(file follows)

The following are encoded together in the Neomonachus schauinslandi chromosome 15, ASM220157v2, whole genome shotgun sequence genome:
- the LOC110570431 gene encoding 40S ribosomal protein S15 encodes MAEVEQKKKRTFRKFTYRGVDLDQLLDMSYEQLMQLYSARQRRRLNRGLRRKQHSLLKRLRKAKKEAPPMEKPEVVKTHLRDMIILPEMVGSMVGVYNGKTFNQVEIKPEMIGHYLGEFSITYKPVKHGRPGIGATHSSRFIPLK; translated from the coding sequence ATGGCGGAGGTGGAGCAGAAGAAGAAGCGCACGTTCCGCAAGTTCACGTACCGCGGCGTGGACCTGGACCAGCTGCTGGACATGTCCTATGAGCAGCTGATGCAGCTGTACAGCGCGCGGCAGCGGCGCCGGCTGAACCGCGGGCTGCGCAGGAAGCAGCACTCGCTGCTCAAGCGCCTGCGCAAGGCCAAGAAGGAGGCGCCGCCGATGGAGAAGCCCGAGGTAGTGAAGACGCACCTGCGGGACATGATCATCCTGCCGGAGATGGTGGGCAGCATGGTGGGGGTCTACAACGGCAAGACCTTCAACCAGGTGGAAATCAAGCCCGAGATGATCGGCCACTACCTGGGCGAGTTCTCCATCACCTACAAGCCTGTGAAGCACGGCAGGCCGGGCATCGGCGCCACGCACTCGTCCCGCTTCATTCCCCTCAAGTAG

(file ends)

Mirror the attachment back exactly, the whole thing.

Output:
The following are encoded together in the Neomonachus schauinslandi chromosome 15, ASM220157v2, whole genome shotgun sequence genome:
- the LOC110570431 gene encoding 40S ribosomal protein S15 encodes MAEVEQKKKRTFRKFTYRGVDLDQLLDMSYEQLMQLYSARQRRRLNRGLRRKQHSLLKRLRKAKKEAPPMEKPEVVKTHLRDMIILPEMVGSMVGVYNGKTFNQVEIKPEMIGHYLGEFSITYKPVKHGRPGIGATHSSRFIPLK; translated from the coding sequence ATGGCGGAGGTGGAGCAGAAGAAGAAGCGCACGTTCCGCAAGTTCACGTACCGCGGCGTGGACCTGGACCAGCTGCTGGACATGTCCTATGAGCAGCTGATGCAGCTGTACAGCGCGCGGCAGCGGCGCCGGCTGAACCGCGGGCTGCGCAGGAAGCAGCACTCGCTGCTCAAGCGCCTGCGCAAGGCCAAGAAGGAGGCGCCGCCGATGGAGAAGCCCGAGGTAGTGAAGACGCACCTGCGGGACATGATCATCCTGCCGGAGATGGTGGGCAGCATGGTGGGGGTCTACAACGGCAAGACCTTCAACCAGGTGGAAATCAAGCCCGAGATGATCGGCCACTACCTGGGCGAGTTCTCCATCACCTACAAGCCTGTGAAGCACGGCAGGCCGGGCATCGGCGCCACGCACTCGTCCCGCTTCATTCCCCTCAAGTAG